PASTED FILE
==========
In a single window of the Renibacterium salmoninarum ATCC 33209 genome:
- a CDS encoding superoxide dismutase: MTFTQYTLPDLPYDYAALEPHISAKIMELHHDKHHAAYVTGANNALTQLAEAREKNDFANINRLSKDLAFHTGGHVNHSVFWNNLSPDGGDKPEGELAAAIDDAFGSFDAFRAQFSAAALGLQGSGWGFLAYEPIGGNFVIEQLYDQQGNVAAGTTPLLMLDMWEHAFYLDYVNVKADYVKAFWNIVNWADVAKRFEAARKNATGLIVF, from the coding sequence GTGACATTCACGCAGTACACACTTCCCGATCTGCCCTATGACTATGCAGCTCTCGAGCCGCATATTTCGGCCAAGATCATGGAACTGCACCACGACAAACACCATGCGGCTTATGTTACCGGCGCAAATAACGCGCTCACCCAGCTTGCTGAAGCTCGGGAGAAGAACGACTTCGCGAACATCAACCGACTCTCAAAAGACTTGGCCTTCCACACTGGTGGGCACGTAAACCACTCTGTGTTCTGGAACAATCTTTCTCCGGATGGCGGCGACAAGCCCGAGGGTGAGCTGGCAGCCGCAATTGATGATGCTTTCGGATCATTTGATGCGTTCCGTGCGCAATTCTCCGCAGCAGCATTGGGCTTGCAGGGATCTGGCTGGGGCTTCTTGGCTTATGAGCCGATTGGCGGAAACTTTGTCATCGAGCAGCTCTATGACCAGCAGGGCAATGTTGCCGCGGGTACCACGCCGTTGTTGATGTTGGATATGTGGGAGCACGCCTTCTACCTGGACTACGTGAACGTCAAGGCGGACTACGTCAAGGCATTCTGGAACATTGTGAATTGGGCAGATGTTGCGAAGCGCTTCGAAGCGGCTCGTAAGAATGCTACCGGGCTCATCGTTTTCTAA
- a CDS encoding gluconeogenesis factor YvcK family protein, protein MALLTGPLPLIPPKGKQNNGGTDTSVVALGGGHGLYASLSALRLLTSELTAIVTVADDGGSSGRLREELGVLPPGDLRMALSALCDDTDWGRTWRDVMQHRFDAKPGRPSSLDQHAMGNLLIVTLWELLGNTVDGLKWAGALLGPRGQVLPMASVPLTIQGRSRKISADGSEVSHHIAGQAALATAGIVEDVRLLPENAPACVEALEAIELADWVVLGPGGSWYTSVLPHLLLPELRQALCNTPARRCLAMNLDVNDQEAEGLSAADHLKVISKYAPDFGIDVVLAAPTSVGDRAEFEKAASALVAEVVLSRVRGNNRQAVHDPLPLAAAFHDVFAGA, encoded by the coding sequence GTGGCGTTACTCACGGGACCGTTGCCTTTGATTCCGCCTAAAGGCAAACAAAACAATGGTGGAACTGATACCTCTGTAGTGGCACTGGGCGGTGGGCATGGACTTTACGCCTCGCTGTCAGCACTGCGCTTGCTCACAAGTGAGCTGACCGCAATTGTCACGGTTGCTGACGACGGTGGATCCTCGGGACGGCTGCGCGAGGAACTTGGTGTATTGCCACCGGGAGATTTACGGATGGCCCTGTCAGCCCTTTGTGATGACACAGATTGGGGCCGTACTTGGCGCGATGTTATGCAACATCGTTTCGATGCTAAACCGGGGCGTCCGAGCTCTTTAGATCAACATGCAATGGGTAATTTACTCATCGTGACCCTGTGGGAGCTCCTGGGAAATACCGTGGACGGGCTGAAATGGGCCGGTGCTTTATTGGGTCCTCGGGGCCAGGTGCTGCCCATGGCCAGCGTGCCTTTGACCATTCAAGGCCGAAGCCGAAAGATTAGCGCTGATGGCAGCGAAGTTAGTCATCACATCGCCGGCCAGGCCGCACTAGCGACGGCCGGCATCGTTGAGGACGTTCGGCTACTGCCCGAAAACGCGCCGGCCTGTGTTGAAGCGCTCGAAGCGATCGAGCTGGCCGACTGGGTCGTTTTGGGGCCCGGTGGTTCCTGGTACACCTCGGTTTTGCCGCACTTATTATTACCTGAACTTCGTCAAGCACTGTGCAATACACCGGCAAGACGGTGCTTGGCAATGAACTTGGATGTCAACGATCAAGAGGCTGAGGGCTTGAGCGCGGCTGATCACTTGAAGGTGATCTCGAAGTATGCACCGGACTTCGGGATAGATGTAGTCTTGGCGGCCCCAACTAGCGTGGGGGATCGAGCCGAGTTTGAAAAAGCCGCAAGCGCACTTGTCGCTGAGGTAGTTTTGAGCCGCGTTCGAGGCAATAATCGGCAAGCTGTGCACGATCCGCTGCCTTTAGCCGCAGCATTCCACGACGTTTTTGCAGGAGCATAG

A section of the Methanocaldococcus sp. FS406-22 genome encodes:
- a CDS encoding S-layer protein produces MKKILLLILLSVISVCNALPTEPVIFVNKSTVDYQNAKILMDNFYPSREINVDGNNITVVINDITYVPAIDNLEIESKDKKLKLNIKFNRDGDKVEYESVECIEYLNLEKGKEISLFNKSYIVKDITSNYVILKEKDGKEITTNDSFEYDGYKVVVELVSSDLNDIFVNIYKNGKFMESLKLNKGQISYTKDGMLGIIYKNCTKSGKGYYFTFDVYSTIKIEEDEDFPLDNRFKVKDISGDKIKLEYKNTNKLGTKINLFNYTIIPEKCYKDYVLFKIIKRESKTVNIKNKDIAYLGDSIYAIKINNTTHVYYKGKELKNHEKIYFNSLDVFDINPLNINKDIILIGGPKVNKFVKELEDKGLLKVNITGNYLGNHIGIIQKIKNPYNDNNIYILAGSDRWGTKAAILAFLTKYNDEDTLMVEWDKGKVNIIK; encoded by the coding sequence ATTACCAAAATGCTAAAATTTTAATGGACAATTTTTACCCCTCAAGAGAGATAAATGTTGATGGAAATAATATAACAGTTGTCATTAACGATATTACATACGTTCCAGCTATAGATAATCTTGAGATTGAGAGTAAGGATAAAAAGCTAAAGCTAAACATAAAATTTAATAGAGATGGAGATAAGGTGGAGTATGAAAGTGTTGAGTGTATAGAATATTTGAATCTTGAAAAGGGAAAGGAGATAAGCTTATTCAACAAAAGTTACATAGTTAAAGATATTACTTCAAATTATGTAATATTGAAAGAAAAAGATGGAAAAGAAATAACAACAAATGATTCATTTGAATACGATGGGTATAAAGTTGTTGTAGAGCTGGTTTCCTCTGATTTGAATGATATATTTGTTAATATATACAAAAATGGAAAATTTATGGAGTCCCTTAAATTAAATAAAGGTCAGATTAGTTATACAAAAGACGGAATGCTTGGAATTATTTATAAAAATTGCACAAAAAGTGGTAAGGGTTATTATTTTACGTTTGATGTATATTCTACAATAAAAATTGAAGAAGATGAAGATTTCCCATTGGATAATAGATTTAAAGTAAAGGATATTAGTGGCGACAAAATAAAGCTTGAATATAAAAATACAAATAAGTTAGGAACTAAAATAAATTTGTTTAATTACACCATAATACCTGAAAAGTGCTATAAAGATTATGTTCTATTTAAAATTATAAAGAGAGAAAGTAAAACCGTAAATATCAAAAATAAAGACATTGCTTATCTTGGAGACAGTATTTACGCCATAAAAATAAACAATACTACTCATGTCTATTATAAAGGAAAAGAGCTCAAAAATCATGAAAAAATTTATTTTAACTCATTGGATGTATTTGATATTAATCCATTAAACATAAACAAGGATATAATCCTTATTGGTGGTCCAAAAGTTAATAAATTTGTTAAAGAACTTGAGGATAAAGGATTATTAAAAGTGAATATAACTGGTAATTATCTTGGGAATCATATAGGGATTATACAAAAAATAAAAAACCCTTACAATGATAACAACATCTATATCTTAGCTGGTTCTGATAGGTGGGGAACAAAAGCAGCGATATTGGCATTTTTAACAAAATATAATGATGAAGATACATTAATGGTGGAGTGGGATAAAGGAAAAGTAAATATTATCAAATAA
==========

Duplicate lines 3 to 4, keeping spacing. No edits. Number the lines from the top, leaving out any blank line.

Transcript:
- a CDS encoding gluconeogenesis factor YvcK family protein, protein MALLTGPLPLIPPKGKQNNGGTDTSVVALGGGHGLYASLSALRLLTSELTAIVTVADDGGSSGRLREELGVLPPGDLRMALSALCDDTDWGRTWRDVMQHRFDAKPGRPSSLDQHAMGNLLIVTLWELLGNTVDGLKWAGALLGPRGQVLPMASVPLTIQGRSRKISADGSEVSHHIAGQAALATAGIVEDVRLLPENAPACVEALEAIELADWVVLGPGGSWYTSVLPHLLLPELRQALCNTPARRCLAMNLDVNDQEAEGLSAADHLKVISKYAPDFGIDVVLAAPTSVGDRAEFEKAASALVAEVVLSRVRGNNRQAVHDPLPLAAAFHDVFAGA, encoded by the coding sequence GTGGCGTTACTCACGGGACCGTTGCCTTTGATTCCGCCTAAAGGCAAACAAAACAATGGTGGAACTGATACCTCTGTAGTGGCACTGGGCGGTGGGCATGGACTTTACGCCTCGCTGTCAGCACTGCGCTTGCTCACAAGTGAGCTGACCGCAATTGTCACGGTTGCTGACGACGGTGGATCCTCGGGACGGCTGCGCGAGGAACTTGGTGTATTGCCACCGGGAGATTTACGGATGGCCCTGTCAGCCCTTTGTGATGACACAGATTGGGGCCGTACTTGGCGCGATGTTATGCAACATCGTTTCGATGCTAAACCGGGGCGTCCGAGCTCTTTAGATCAACATGCAATGGGTAATTTACTCATCGTGACCCTGTGGGAGCTCCTGGGAAATACCGTGGACGGGCTGAAATGGGCCGGTGCTTTATTGGGTCCTCGGGGCCAGGTGCTGCCCATGGCCAGCGTGCCTTTGACCATTCAAGGCCGAAGCCGAAAGATTAGCGCTGATGGCAGCGAAGTTAGTCATCACATCGCCGGCCAGGCCGCACTAGCGACGGCCGGCATCGTTGAGGACGTTCGGCTACTGCCCGAAAACGCGCCGGCCTGTGTTGAAGCGCTCGAAGCGATCGAGCTGGCCGACTGGGTCGTTTTGGGGCCCGGTGGTTCCTGGTACACCTCGGTTTTGCCGCACTTATTATTACCTGAACTTCGTCAAGCACTGTGCAATACACCGGCAAGACGGTGCTTGGCAATGAACTTGGATGTCAACGATCAAGAGGCTGAGGGCTTGAGCGCGGCTGATCACTTGAAGGTGATCTCGAAGTATGCACCGGACTTCGGGATAGATGTAGTCTTGGCGGCCCCAACTAGCGTGGGGGATCGAGCCGAGTTTGAAAAAGCCGCAAGCGCACTTGTCGCTGAGGTAGTTTTGAGCCGCGTTCGAGGCAATAATCGGCAAGCTGTGCACGATCCGCTGCCTTTAGCCGCAGCATTCCACGACGTTTTTGCAGGAGCATAG

A section of the Methanocaldococcus sp. FS406-22 genome encodes: